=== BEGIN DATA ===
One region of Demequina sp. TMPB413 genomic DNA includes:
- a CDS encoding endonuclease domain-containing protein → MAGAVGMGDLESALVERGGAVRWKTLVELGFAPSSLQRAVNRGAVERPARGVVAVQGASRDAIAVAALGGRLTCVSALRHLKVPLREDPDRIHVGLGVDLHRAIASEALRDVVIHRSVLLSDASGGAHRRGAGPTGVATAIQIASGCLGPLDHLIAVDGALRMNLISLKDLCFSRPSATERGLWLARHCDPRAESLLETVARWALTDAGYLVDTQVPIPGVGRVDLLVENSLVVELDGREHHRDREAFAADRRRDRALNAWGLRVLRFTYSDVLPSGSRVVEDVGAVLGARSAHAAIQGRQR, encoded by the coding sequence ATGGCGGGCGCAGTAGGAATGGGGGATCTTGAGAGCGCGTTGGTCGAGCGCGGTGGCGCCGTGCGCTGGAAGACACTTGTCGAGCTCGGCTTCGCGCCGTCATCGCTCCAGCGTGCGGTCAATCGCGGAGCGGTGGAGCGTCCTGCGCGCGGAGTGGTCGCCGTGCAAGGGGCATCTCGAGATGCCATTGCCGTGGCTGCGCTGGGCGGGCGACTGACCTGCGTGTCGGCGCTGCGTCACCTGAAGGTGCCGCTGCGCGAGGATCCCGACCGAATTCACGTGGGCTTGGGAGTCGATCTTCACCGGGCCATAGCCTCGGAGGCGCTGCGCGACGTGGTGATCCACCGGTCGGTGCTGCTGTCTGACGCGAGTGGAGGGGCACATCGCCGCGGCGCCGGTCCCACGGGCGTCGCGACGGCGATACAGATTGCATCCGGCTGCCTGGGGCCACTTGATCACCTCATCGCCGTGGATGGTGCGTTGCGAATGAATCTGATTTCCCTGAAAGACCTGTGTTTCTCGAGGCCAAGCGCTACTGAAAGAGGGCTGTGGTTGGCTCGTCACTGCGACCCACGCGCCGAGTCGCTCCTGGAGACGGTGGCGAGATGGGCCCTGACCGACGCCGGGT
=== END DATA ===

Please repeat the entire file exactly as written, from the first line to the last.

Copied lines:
One region of Demequina sp. TMPB413 genomic DNA includes:
- a CDS encoding endonuclease domain-containing protein → MAGAVGMGDLESALVERGGAVRWKTLVELGFAPSSLQRAVNRGAVERPARGVVAVQGASRDAIAVAALGGRLTCVSALRHLKVPLREDPDRIHVGLGVDLHRAIASEALRDVVIHRSVLLSDASGGAHRRGAGPTGVATAIQIASGCLGPLDHLIAVDGALRMNLISLKDLCFSRPSATERGLWLARHCDPRAESLLETVARWALTDAGYLVDTQVPIPGVGRVDLLVENSLVVELDGREHHRDREAFAADRRRDRALNAWGLRVLRFTYSDVLPSGSRVVEDVGAVLGARSAHAAIQGRQR, encoded by the coding sequence ATGGCGGGCGCAGTAGGAATGGGGGATCTTGAGAGCGCGTTGGTCGAGCGCGGTGGCGCCGTGCGCTGGAAGACACTTGTCGAGCTCGGCTTCGCGCCGTCATCGCTCCAGCGTGCGGTCAATCGCGGAGCGGTGGAGCGTCCTGCGCGCGGAGTGGTCGCCGTGCAAGGGGCATCTCGAGATGCCATTGCCGTGGCTGCGCTGGGCGGGCGACTGACCTGCGTGTCGGCGCTGCGTCACCTGAAGGTGCCGCTGCGCGAGGATCCCGACCGAATTCACGTGGGCTTGGGAGTCGATCTTCACCGGGCCATAGCCTCGGAGGCGCTGCGCGACGTGGTGATCCACCGGTCGGTGCTGCTGTCTGACGCGAGTGGAGGGGCACATCGCCGCGGCGCCGGTCCCACGGGCGTCGCGACGGCGATACAGATTGCATCCGGCTGCCTGGGGCCACTTGATCACCTCATCGCCGTGGATGGTGCGTTGCGAATGAATCTGATTTCCCTGAAAGACCTGTGTTTCTCGAGGCCAAGCGCTACTGAAAGAGGGCTGTGGTTGGCTCGTCACTGCGACCCACGCGCCGAGTCGCTCCTGGAGACGGTGGCGAGATGGGCCCTGACCGACGCCGGGT